The beginning of the fight is relatively straightforward – as straightforward as not being able to prevent automatic KO’s is. Focus physical attacks and healing downed party members as necessary. This sounds easier than it is because I cannot express how scary Darkja is, his second strongest attack. Once his health is around 50% he will begin casting Magik Shield, which is a nuisance because while up it’s impossible to dispel the buffs he puts on himself. He hits hard enough without stat increases, trust me. Having a strong secondary party is key so your primary party has a chance to regroup. Scathe is a widespread attack that can level an entire party, so keeping proper distance and positioning is key. Once Zodiark is around ¼ health your best chance to kill him is now, as a powerful enough Quickening can beat him. He changes his elemental weakness, so one must be wary of that. If you are unable to get that one big damage spike, he will enrage and do much more damage while putting up Reflect and Wall that will send all your damage right back at you. At that point he is so close to dying, and you probably are too, that it’s unbelievably simple to kill yourself. Zodiark is an evil, evil boss fight.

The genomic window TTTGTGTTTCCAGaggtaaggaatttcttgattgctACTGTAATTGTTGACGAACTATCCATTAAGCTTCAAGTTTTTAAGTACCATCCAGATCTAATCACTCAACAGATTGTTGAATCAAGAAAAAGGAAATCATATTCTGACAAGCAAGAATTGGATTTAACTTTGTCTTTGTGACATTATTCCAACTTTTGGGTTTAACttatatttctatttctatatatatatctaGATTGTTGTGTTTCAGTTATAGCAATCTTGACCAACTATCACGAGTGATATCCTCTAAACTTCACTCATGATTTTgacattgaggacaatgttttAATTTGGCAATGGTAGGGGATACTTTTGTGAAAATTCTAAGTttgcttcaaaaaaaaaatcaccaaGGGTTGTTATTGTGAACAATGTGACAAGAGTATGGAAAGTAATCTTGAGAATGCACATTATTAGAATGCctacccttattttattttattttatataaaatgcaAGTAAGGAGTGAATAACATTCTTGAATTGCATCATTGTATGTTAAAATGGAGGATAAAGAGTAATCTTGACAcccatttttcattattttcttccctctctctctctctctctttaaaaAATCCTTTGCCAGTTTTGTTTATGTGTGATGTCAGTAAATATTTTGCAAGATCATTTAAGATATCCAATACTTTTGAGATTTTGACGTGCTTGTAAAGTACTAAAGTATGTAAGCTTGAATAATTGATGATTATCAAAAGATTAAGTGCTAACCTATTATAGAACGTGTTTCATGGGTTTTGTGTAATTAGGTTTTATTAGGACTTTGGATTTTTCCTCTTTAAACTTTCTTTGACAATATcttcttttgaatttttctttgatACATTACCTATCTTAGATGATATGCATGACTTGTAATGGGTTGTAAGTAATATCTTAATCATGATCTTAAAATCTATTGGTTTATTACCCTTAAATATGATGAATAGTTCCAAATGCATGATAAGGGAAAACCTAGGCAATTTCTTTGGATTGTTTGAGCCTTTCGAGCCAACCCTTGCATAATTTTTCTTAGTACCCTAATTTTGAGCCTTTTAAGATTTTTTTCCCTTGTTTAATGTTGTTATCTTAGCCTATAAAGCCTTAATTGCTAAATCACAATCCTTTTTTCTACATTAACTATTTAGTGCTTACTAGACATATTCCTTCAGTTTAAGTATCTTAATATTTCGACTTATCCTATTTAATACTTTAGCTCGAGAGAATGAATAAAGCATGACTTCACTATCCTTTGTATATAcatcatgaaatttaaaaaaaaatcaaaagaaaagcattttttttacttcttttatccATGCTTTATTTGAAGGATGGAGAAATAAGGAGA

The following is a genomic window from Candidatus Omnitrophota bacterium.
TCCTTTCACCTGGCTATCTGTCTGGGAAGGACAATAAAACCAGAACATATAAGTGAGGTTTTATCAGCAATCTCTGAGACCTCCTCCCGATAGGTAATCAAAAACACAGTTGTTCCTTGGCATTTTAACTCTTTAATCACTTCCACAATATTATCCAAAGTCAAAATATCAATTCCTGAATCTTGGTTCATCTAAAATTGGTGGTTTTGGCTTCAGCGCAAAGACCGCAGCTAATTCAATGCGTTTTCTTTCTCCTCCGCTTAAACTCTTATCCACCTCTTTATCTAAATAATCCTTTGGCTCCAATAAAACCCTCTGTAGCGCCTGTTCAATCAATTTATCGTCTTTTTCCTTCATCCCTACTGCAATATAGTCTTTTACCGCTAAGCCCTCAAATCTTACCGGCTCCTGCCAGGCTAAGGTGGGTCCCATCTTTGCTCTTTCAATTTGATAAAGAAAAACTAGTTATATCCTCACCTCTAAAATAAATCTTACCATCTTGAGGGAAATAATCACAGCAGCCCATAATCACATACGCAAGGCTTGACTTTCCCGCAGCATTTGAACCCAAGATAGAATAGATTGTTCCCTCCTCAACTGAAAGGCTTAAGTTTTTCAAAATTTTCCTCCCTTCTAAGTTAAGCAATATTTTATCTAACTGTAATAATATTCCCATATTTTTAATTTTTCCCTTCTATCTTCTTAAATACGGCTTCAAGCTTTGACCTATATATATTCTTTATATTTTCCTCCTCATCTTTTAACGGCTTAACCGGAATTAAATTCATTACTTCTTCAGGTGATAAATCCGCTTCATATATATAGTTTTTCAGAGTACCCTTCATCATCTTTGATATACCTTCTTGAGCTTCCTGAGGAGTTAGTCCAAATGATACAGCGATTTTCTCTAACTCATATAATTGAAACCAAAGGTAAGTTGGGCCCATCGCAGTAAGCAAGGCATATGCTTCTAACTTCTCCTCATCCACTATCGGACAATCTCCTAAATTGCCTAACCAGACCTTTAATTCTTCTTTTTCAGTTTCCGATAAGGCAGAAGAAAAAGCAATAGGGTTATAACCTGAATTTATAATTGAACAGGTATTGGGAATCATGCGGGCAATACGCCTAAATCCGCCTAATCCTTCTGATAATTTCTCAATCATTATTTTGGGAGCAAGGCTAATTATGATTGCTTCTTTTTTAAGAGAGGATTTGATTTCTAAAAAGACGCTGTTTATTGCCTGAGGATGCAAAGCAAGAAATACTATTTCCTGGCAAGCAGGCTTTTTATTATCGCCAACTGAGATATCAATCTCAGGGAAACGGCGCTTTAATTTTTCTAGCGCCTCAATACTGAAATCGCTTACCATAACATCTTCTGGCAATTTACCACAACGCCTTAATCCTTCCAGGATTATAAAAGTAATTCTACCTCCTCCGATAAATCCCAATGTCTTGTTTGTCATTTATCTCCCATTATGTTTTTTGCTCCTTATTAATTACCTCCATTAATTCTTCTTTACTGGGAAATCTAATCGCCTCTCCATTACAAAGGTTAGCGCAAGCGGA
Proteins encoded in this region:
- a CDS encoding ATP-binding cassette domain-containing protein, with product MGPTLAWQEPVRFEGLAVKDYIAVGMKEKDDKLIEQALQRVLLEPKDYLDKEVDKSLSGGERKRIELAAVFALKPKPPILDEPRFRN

Oh yeah, Zodiark’s attacks ignore shield. I forgot to mention that.
Without a doubt, Zodiark has to be one of the most difficult boss fights in the series. Seriously, you can prepare specifically for his Darkja attack and it still will often KO a party member. Between the brutal attack and constantly switching defense, if you wanna beat the best Esper in the game you had better be prepared and have quick reflexes. Just thinking about this fight brings a smile to my face…and a scowl.
Man, it’s been a fun ride and it end tomorrow. There are only 5 more bosses left, so that should make it easy to guess right? Let me know!